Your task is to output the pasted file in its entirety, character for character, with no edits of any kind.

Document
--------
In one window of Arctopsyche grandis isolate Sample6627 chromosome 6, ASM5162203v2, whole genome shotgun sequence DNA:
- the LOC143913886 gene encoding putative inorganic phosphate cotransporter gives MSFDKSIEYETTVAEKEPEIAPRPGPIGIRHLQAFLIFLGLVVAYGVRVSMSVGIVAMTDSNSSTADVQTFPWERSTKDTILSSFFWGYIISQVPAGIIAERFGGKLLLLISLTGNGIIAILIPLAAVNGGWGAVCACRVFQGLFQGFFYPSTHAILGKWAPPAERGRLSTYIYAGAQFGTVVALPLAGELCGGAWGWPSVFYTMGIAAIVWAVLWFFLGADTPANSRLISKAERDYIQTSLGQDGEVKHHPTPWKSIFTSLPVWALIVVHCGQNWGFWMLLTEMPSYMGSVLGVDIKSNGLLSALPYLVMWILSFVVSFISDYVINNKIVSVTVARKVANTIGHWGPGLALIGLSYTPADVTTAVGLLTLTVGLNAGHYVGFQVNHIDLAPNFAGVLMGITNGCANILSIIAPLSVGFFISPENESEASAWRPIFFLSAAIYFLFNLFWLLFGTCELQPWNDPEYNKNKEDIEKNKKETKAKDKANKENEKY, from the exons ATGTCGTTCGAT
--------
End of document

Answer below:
In one window of Arctopsyche grandis isolate Sample6627 chromosome 6, ASM5162203v2, whole genome shotgun sequence DNA:
- the LOC143913886 gene encoding putative inorganic phosphate cotransporter gives MSFDKSIEYETTVAEKEPEIAPRPGPIGIRHLQAFLIFLGLVVAYGVRVSMSVGIVAMTDSNSSTADVQTFPWERSTKDTILSSFFWGYIISQVPAGIIAERFGGKLLLLISLTGNGIIAILIPLAAVNGGWGAVCACRVFQGLFQGFFYPSTHAILGKWAPPAERGRLSTYIYAGAQFGTVVALPLAGELCGGAWGWPSVFYTMGIAAIVWAVLWFFLGADTPANSRLISKAERDYIQTSLGQDGEVKHHPTPWKSIFTSLPVWALIVVHCGQNWGFWMLLTEMPSYMGSVLGVDIKSNGLLSALPYLVMWILSFVVSFISDYVINNKIVSVTVARKVANTIGHWGPGLALIGLSYTPADVTTAVGLLTLTVGLNAGHYVGFQVNHIDLAPNFAGVLMGITNGCANILSIIAPLSVGFFISPENESEASAWRPIFFLSAAIYFLFNLFWLLFGTCELQPWNDPEYNKNKEDIEKNKKETKAKDKANKENEKY, from the exons ATGTCGTTCGAT